The five acre forest now clothes an ancient migrated dune; it is all sand and therefore dry land. After twenty years of clearing and planting, topsoil is beginning to form where tree debris has been left to rot and return goodness to the ground, and especially at the bottom of slopes to where subsoil water gravitates.
The Dune offers ideal conditions for New Zealand’s native rewarewa, Knightia excelsa, and for the various species of shrub, Pomaderris: they need poor light soils and perfect drainage, and will die if fertilised. Tough native conifers such as totara, Podocarpus totara, and adaptable pioneer woodland species such as akeake, karo, tea tree, Pittosporum and Pseudopanax species all respond well if given sufficient time. Their delicate flowers are a herald of spring.
But there are native trees that cannot thrive here because they need damp soils, including the beautiful marble-leaved putaputaweta, Carpodetus serratus. Although pretty much everything needs watering for the first couple of years until they become established, permanent dependence on human intervention for basic resources is not a sustainable future for the five acre forest. I must submit to Nature’s discipline.
I have taken chances in the past in an effort to extend to its limits the diversity of species on the Dune, because one of my aims is to develop a natural source of seed for the depleted environment that surrounds the five acre forest.
Kohekohe, Dysoxylum spectabile, was an unexpected success; all have flowered though some have grown faster than others according to the conditions they experience.
Previous failures include native clematis, puawhananga, C. paniculata, which I planted several times under trees at the bottom of a slope where a narrow strip of flat land holds ground water for longer; each time, they grew a few metres, flowered and died during particularly dry spells.
Near the top of the Dune, under tree shade, groundcovers, Pratia, and Fuschia procumbens, survived for several years and only recently disappeared. Our local climate has become recognisably dryer, and we have suffered two consecutive years of severe drought; pushing the tolerance of plants is increasingly risky.
But as the young trees have grown and begun to form a light canopy, there is one place where I can indulge my wish to nurture native plants that need damp conditions – the Round Garden.
In the middle of the five acre forest, on top of the Dune, I set aside a small circular area beside my cottage – and close to a garden tap. I planted native trees around it, and allowed a large banksia to remain because Tūī love the nectar from its flowers. And in the centre of this seclusion is the birdbath where avian frolics bring constant delight.
On hot days, the birds are queuing up in the bushes for a bath. Each has its own routine. The kingfisher dives straight from a tree branch, scoots through the water and out the other side a couple of times before standing on the edge to take brief furtive dips. Perhaps the dive is to test the water, or to stake his turn, but I suspect it is for sheer joy. Tūī takes bathing far more seriously. He plunges and wriggles a dozen times and emerges on the rim dripping and bedraggled, the fluffy white pom-poms at this throat reduced to dripping strings. Little white-eyes and fantails generally favour the security of communal bathing. Always watchful, they dip and flutter rapidly, darting back and forth into the bushes. [The Five Acre Forest]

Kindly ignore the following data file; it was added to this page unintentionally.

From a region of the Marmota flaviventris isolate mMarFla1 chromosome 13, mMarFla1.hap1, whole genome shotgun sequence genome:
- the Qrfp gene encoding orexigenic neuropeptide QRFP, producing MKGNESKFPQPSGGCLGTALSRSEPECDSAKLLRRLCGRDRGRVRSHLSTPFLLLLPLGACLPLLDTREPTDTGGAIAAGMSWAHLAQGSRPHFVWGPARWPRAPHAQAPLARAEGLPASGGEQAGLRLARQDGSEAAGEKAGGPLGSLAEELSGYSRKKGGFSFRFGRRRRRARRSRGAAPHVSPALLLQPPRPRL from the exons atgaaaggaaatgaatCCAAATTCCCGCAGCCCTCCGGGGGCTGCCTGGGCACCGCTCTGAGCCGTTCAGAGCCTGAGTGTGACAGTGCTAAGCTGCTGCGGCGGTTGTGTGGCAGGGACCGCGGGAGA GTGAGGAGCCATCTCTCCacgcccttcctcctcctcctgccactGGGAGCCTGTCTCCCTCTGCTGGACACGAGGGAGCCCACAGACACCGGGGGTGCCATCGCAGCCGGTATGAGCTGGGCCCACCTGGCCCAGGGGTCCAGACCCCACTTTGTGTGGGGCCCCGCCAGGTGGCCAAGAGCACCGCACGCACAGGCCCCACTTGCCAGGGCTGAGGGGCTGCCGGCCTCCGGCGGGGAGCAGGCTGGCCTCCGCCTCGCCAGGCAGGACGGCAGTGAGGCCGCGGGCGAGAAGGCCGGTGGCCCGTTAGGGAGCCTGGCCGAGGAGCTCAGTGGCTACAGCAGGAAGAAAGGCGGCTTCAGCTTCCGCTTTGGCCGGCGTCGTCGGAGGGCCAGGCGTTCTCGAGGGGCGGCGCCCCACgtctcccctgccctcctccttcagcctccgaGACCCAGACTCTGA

The Round Garden is a special quiet place, an informal memorial to lost family and friends. After several years of experimentation, I found that Vireya rhododendrons and azaleas flourish best, and their bright flowers, staggered throughout the year, are a source of joy. Both need light shade and perfect drainage, but their roots need access to air and moisture and can easily be watered lightly when necessary during summer.
Last year, to re-visit previous failures, I created a damp corner in a shady part of the Round Garden by digging-in a lot of compost, and surrounding it with rotting wood to slow down runoff and, though I depend entirely on rain-water tanks,being a small area, regular watering throughout summer is feasible. Here I have planted miniature tree ferns, Blechnum fraseri, Chatham Island forget-me-not, Myosotidium hortensia, and Pratia in a second attempt to establish this pretty little native member of the lobelia family.
As Fuschia procumbens, the other native ground cover I want to establish, is less demanding of water and more adaptable than Pratia, I planted them beneath the light shade of Vireyas. And the clematis will have another chance too: planted in two places under the surrounding trees – because their roots must be well shaded – where I can keep a close eye on them and where they have plenty of opportunity to climb and scramble.
Tree-planting requires immense patience and optimism. Now that the earliest plantings on the Dune are beginning to form a canopy and are more or less self-maintaining – apart from weeding out inevitable gorse and wattle – I need raise only a few plants each year to fill gaps and my work load is lighter. This gives me the opportunity to nurture a few native plants that require more personal attention than I could provide before.
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Trish Nicholson is the author of The Five Acre Forest, a personal tale of tree planting that tells the deep-time story of a New Zealand sand country landscape. Available in bookshops, and online (free worldwide delivery) at Book Depository.
If you would like to know more about the contents of The Five Acre Forest, please see this earlier blog post: Seeds of the Five Acre Forest